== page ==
To the Editor:
William Rogel’s Tuesday editorial jumps the gun and veils the real problem of labor unrest with a hypothetical one: oughtn’t we treat symptoms when the disease arrives? How about trying to prevent the disease?
Rogel’s problem is not that he is too humane towards replacement labor but that he countenances a needless and preventable strike that has not even happened yet. Rogel thinks sound economic rationale suggest unions should embrace replacement labor. An interesting point, but labor disputes are not about economic principles or reasoning so much as they are about being a hardass at crunch time.
They are ugly affairs and it would benefit everyone, not to mention Rogel’s ideal of campus civility, if the Yale administration would embrace a living wage principle and start following the Golden Rule: treat employees as the administration itself would like to be treated, not just as valuable role-players in Yale’s machinery but also as intrinsically valuable human beings.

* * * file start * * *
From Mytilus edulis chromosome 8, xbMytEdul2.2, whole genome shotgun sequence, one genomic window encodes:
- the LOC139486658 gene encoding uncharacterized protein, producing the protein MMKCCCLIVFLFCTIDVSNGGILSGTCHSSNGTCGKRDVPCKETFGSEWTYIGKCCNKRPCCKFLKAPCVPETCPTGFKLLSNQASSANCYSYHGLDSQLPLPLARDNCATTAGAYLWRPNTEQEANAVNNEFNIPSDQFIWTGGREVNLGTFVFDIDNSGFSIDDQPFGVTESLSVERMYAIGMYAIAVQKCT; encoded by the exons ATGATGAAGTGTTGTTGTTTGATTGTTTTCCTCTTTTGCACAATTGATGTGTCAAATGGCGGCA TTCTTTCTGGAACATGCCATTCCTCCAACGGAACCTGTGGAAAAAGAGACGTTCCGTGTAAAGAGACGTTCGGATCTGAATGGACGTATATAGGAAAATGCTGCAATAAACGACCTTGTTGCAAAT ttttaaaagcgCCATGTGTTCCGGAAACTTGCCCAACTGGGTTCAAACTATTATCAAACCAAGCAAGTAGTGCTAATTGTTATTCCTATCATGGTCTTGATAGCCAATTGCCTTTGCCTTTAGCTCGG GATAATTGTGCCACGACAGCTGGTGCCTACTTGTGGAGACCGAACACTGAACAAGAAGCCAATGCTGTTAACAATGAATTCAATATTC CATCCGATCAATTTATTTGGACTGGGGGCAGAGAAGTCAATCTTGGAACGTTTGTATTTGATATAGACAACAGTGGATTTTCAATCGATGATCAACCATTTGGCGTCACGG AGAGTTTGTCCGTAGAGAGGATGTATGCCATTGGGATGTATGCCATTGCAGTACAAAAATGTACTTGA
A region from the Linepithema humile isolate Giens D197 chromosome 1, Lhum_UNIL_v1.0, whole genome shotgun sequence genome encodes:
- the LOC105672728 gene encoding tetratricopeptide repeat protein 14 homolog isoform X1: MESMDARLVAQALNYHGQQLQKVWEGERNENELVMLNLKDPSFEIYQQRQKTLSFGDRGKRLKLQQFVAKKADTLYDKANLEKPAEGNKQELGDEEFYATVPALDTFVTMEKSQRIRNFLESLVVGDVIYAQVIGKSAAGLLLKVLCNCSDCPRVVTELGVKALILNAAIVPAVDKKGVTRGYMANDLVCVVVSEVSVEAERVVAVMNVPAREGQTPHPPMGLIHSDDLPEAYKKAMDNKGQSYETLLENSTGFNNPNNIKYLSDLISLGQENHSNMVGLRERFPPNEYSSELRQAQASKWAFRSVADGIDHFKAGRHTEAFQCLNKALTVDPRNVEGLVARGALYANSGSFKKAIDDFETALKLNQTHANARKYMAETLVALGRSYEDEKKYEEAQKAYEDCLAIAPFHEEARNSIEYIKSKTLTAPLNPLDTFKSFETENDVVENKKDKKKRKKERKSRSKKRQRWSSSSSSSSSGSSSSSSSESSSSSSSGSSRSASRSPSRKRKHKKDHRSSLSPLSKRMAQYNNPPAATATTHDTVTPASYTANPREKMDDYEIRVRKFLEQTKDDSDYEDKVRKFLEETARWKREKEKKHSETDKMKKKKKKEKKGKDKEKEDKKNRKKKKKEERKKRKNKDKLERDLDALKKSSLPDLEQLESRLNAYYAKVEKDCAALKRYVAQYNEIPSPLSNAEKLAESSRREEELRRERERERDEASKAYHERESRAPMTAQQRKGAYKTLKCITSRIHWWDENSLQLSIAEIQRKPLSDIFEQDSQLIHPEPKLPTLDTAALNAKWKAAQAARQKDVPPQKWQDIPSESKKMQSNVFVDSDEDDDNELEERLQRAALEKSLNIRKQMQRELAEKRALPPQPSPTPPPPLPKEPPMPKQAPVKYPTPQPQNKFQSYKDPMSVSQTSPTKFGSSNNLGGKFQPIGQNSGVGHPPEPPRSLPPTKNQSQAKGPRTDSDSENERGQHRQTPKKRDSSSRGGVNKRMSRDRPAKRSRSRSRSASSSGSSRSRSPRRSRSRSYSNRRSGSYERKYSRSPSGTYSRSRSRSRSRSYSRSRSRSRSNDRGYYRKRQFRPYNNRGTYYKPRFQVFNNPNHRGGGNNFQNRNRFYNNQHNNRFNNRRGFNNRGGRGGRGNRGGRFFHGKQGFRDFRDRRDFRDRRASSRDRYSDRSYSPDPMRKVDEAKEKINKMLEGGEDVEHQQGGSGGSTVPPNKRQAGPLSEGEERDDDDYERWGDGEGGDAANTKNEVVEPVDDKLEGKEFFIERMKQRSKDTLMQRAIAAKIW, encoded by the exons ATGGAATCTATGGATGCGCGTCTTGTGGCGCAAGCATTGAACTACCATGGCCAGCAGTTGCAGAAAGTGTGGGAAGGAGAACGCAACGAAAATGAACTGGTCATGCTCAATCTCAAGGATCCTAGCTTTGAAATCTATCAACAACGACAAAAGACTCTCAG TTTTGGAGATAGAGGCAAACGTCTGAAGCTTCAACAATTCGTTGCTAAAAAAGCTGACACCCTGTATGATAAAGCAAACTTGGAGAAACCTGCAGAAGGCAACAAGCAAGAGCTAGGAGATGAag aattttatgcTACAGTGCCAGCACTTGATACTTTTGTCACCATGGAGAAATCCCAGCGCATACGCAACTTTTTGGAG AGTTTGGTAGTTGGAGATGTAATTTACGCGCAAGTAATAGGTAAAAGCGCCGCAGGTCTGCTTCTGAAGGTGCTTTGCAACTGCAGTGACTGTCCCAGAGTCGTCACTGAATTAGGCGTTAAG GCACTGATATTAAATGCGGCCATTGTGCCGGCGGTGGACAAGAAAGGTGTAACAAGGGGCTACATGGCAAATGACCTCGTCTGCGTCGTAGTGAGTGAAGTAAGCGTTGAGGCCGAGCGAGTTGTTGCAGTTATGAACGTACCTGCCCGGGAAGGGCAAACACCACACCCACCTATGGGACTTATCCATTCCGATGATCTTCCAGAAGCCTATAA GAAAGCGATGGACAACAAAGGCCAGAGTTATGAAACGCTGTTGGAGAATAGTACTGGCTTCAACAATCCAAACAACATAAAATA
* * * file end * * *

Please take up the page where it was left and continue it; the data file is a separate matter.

Rogel’s warning is strange for another reason: outsourcing has already put replacement workers in Swing Space and Linsly-Chittenden, and no ill feeling seems to have taken effect. But this is getting ahead of ourselves. Labor may be a commodity as Rogel suggests, but we should think twice before defining its value with an economic model that spits out data on guns and butter.
And Yale should think twice before it heads, in its own well-trodden tracks, down the road of staunch opposition to labor demands — nothing less than the goodwill of New Haven, a goodwill delicately nursed back to health in the past few years, is at stake.